Bootylicious advertising campaign?
… or degradation of women?
Recently, KFC has started a new advertising campaign, hiring attractive young women (aged 18-25) to wear sweatpants that say “Double Down” on them and essentially flirt with guys on college campuses (KFC’s best customers – this doesn’t surprise me) in an effort to get them to buy the KFC sandwiches.
The president of the National Organization for Women (NOW), has said that she believes this is obnoxious and using women’s bodies to sell unhealthy products.
Personally, I think that anybody selling this nast looking sandwich (pictured to the left) should probably reconsider their job and look for a new one that doesn’t involve saying KFC’s pre-processed cheese is “delicious”, but that’s another story entirely. And this is coming from somebody who is actually a fan of moderate amounts of KFC – I mean come on; who doesn’t love an extra-crispy drumstick every once in while?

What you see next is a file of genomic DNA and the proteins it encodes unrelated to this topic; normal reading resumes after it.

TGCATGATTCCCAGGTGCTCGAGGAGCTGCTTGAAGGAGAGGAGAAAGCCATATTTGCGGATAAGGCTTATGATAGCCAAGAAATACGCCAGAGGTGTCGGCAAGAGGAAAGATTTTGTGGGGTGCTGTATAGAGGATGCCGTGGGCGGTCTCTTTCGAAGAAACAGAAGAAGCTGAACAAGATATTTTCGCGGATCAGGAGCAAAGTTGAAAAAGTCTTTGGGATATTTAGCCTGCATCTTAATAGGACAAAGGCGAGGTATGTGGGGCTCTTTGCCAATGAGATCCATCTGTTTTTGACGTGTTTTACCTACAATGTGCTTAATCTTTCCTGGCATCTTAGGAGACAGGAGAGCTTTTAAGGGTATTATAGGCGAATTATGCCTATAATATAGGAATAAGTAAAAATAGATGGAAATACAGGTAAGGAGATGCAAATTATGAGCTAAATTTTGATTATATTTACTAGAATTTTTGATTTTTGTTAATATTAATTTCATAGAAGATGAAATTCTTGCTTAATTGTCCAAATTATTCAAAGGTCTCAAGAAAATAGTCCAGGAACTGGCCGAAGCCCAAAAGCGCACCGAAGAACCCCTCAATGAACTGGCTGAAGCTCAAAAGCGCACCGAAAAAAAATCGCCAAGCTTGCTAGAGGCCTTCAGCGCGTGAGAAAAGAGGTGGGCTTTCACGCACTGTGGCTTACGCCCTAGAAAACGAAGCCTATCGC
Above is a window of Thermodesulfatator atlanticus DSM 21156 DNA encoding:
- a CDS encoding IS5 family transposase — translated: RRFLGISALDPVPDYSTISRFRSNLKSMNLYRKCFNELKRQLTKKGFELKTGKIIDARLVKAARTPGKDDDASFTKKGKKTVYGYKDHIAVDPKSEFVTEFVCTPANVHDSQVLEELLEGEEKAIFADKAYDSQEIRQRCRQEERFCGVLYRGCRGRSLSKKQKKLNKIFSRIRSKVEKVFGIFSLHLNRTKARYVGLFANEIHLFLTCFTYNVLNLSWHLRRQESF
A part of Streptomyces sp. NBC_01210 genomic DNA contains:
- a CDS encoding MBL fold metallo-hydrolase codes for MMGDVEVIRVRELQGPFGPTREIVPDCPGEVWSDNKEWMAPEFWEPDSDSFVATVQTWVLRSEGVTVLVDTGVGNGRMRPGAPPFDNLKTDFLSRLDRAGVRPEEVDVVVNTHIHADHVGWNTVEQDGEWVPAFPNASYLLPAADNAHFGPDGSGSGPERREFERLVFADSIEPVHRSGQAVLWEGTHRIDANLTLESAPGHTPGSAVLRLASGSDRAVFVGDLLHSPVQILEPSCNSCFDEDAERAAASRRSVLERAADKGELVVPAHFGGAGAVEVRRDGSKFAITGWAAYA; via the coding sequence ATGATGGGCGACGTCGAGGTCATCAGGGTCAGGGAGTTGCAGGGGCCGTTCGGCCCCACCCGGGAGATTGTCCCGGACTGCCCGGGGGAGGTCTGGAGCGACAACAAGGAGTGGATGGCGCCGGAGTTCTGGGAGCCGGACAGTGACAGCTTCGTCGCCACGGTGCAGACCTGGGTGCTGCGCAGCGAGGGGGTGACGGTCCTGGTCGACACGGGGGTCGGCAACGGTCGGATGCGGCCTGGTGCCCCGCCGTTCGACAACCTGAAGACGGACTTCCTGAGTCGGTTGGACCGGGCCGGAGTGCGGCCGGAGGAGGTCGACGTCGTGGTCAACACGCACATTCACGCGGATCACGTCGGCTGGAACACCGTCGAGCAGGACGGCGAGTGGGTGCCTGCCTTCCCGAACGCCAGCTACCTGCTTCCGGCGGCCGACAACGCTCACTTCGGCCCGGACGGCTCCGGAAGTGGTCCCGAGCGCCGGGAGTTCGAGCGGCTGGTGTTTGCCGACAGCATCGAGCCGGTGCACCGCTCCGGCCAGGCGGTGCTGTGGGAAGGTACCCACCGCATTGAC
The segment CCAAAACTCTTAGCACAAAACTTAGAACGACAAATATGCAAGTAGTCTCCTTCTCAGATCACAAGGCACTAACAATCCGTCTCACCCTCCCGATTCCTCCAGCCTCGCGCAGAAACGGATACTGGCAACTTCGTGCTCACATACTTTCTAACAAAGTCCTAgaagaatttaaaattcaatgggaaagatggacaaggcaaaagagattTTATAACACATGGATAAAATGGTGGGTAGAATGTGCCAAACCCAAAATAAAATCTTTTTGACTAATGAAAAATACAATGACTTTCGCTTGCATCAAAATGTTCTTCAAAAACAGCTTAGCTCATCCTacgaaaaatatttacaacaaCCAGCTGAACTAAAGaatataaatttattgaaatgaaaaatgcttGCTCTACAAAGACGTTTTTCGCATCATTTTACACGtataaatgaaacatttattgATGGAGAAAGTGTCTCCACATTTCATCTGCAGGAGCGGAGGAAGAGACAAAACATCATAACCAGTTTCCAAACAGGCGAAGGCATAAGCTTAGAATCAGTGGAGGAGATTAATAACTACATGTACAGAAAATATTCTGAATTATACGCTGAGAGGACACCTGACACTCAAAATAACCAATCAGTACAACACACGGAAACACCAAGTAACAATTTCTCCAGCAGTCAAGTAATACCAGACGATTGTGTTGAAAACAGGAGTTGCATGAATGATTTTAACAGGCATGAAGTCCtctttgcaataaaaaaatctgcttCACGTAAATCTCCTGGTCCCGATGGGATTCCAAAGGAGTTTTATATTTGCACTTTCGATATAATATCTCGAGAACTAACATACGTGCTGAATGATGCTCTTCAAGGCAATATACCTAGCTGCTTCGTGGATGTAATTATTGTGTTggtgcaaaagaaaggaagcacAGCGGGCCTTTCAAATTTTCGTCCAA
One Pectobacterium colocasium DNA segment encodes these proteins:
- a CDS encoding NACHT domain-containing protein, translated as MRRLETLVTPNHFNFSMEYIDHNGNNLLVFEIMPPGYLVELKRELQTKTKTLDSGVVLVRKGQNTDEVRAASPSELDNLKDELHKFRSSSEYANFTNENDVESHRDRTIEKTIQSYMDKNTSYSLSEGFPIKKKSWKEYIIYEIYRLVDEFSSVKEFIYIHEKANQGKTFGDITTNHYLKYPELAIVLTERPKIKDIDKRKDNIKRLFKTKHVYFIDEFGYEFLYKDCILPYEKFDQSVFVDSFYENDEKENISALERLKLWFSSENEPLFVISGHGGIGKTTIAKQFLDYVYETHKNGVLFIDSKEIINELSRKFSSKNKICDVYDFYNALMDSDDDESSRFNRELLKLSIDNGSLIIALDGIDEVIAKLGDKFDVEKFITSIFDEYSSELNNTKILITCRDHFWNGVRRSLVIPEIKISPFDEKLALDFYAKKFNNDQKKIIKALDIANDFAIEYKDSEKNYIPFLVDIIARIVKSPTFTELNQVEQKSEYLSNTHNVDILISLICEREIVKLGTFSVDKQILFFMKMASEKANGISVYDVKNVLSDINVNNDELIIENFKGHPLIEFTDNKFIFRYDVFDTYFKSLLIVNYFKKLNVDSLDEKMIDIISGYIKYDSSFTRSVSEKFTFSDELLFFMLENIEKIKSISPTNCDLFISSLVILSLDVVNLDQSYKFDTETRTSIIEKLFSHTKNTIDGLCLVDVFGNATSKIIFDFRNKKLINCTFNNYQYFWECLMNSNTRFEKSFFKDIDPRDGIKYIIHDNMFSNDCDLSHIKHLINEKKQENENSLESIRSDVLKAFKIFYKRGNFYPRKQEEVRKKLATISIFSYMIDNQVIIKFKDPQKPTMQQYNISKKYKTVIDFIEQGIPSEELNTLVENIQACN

As a defense for their actions, KFC said that companies and sororities have been putting their name on women’s behinds via
sweatpants and workout shorts for years – and he has a point. All over campus, I see girls wearing sweatpants with their sorority’s letters all over them and even brands (“Juicy” is the one that produces a “face-palm” the most often) or sayings.
While I can’t say I love the ad campaign – nor do I get it – I can’t help but wonder if KFC is really to blame for this issue. While their defense is weak – “But everyone else has an ad campaign on a girls’ butt!” – There is a kernel of truth in there. Why do young women – my peers – allow the agendas of corporations and groups to be put on their behinds? We know people read the letters there. We can feel the eyes on our butt as we walk. It is kind of degrading – an engraved invitation to look at our asses. So why do we still do it? I suppose it has some positive feelings of attention being paid that come with it, but is that the kind of attention we want?
I’m not entirely sure, but I do know one thing: Even if it is written on these girls’ behinds, I’m not eating that sandwich.